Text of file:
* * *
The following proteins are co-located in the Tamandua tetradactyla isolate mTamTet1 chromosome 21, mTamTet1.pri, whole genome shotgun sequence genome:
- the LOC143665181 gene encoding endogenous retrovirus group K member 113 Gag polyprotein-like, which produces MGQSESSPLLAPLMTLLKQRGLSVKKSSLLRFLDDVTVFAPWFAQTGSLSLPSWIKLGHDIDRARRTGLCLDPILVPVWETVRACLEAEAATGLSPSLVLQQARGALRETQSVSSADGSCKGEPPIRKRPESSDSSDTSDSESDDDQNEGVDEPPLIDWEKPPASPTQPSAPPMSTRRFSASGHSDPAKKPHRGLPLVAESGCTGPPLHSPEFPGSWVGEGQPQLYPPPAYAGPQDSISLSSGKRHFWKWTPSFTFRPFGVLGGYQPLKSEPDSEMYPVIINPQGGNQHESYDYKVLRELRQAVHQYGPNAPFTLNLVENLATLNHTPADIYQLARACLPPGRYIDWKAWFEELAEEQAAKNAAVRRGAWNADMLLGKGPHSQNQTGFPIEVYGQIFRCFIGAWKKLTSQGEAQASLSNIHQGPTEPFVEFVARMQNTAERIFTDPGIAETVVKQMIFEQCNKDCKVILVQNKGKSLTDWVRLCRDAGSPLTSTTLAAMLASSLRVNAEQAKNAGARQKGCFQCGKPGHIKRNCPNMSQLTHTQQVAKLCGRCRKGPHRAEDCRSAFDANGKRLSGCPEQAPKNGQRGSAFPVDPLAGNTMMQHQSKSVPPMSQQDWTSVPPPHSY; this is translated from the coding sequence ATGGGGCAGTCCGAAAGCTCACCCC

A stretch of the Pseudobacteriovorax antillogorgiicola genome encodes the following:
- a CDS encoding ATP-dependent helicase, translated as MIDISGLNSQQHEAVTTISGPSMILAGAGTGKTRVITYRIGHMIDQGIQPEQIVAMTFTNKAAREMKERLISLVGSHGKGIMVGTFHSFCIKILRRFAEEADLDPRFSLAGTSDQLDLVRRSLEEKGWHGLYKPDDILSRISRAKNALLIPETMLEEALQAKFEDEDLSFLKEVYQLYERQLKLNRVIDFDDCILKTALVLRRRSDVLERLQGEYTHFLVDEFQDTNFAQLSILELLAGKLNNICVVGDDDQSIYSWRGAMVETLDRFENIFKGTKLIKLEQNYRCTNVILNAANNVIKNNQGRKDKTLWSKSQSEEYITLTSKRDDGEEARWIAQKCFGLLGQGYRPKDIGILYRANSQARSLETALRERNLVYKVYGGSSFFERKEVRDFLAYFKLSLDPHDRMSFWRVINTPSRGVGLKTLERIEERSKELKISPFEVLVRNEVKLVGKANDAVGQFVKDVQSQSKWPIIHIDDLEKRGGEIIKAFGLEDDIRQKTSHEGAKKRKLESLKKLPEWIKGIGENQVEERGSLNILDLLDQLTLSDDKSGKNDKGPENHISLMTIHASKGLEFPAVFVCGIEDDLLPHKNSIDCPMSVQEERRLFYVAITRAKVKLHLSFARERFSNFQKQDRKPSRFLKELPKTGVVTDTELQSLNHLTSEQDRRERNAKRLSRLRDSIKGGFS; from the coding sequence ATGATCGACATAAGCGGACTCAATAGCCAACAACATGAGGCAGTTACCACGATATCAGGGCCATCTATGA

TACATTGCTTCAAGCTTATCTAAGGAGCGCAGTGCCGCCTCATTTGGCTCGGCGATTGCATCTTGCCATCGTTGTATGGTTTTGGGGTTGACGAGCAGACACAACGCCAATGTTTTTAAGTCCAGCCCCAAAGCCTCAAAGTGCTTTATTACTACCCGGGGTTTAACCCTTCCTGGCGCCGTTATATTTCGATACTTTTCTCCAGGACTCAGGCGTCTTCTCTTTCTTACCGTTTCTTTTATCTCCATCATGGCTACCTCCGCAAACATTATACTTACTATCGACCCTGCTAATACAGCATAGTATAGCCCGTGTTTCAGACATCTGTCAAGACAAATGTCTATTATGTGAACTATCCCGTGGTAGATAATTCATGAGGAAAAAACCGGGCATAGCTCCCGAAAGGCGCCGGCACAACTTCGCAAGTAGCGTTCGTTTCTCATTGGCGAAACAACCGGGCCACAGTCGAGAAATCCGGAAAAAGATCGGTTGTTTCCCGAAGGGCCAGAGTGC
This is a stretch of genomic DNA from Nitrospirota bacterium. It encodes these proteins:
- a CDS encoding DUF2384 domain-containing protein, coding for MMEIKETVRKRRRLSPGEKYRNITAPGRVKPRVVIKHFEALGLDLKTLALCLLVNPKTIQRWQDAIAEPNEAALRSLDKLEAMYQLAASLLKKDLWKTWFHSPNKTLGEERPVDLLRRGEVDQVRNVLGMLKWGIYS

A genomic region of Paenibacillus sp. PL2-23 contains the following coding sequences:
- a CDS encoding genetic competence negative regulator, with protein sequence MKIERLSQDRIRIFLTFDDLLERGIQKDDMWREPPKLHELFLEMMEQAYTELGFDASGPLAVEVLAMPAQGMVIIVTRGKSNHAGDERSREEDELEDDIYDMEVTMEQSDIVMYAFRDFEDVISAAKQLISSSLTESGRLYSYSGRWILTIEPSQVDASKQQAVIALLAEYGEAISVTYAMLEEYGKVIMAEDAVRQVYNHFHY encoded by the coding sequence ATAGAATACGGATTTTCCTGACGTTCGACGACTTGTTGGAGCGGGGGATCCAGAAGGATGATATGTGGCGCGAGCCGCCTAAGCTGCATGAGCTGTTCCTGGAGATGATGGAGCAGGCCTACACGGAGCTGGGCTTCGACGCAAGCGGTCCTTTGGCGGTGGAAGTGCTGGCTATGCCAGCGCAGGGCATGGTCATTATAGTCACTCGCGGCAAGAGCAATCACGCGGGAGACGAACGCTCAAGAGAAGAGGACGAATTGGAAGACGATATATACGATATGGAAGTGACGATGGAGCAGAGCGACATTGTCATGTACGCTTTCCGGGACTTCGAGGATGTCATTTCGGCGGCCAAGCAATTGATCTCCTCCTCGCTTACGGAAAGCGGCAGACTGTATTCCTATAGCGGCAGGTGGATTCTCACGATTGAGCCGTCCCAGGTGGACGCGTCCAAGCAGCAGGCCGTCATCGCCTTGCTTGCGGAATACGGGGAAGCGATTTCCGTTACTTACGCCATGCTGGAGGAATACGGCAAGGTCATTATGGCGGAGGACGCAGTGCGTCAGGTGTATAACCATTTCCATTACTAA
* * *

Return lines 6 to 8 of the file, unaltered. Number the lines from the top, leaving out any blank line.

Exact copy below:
This is a stretch of genomic DNA from Nitrospirota bacterium. It encodes these proteins:
- a CDS encoding DUF2384 domain-containing protein, coding for MMEIKETVRKRRRLSPGEKYRNITAPGRVKPRVVIKHFEALGLDLKTLALCLLVNPKTIQRWQDAIAEPNEAALRSLDKLEAMYQLAASLLKKDLWKTWFHSPNKTLGEERPVDLLRRGEVDQVRNVLGMLKWGIYS

A genomic region of Paenibacillus sp. PL2-23 contains the following coding sequences: